involves figuring out how various energies move through your landscape: the path of the sun in summer and winter, the prevailing wind
directions in summer and winter, how water flows, how wildlife enters and leaves, where the fire danger is highest, where your vistas are located, etc. The idea is that mapping these flows so you understand them better will help you to optimize any design you eventually impose upon the landscape.
On Youtube, Oregon State University ECampus regularly publishes Permaculture videos as part of their online and offline Permaculture Design curriculum. In this video, Andrew Millison offers a great instructional video on how understanding the slope of your landscape can be used in the design of energy efficient and agriculturally productive settlements.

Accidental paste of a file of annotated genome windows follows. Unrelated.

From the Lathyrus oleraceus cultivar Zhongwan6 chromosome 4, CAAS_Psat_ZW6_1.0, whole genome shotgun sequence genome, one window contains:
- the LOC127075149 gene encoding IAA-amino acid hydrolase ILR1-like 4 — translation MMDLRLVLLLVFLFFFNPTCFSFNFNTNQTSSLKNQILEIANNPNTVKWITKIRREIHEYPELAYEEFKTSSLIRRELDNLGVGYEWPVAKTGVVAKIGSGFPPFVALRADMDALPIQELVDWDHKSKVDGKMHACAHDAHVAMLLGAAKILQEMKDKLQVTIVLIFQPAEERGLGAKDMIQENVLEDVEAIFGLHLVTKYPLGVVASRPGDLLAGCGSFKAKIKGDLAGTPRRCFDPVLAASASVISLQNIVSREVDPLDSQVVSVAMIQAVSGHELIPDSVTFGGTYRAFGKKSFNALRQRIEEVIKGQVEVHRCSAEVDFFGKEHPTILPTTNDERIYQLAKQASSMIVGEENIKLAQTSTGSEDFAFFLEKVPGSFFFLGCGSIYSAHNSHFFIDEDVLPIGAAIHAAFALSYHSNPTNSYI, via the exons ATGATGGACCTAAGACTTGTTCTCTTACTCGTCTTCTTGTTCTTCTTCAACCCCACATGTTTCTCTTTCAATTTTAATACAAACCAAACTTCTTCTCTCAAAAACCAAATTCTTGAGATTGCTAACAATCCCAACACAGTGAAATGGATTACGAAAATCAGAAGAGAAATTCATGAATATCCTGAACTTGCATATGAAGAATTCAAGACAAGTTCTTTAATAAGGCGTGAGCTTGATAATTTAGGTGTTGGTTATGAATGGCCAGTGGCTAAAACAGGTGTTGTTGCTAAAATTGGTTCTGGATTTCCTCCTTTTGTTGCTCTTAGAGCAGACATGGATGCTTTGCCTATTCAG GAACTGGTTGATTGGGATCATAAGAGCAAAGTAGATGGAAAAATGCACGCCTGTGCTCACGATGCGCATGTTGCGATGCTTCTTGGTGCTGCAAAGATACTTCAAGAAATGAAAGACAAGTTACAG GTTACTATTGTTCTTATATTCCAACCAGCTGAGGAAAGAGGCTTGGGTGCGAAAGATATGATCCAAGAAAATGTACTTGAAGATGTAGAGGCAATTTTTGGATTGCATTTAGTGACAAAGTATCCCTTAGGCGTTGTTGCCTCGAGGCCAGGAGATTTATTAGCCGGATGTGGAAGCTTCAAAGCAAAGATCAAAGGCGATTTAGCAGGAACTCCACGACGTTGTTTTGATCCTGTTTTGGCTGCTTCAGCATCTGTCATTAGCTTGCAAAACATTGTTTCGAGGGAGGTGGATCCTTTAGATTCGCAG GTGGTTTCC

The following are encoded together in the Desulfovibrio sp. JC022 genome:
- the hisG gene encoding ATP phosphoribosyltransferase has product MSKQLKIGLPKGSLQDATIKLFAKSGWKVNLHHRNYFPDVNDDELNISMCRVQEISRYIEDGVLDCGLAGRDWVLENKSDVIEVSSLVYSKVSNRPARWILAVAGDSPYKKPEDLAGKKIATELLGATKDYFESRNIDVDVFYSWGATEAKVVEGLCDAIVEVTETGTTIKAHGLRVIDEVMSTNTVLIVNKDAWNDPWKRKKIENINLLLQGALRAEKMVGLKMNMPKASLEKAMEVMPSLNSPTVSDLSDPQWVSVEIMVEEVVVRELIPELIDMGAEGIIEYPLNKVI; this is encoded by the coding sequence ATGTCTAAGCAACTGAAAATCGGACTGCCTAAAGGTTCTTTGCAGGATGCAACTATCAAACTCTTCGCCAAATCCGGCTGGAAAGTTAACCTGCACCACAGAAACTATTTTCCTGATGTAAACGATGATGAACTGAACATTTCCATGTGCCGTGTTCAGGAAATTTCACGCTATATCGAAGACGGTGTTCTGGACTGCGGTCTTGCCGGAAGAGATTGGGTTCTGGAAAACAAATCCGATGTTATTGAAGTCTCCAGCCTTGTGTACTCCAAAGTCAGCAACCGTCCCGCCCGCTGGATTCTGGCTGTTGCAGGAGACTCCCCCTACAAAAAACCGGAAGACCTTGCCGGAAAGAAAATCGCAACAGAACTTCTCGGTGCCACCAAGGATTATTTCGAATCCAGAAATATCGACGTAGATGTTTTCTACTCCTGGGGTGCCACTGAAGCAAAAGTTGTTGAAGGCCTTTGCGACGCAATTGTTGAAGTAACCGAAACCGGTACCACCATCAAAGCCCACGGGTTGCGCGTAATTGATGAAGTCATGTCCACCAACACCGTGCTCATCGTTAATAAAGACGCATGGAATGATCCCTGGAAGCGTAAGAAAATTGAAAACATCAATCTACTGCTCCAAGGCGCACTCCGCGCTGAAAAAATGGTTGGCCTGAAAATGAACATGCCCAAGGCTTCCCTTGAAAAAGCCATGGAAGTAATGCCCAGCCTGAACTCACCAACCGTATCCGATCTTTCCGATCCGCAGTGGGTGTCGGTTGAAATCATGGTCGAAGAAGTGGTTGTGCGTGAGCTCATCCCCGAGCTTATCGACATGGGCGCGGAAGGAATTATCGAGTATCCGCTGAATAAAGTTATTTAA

Hope this blog provides some insight into some of the challenges of remote vacant land investing. This type of real estate investing is not talked about as much as other types but it could be a good way to get people back on the land again. It can be a good investment under the right circumstances. Spending time in remote landscapes also helps to improve physical and mental health and gives you a sense of privacy and freedom that is hard to put a price tag on.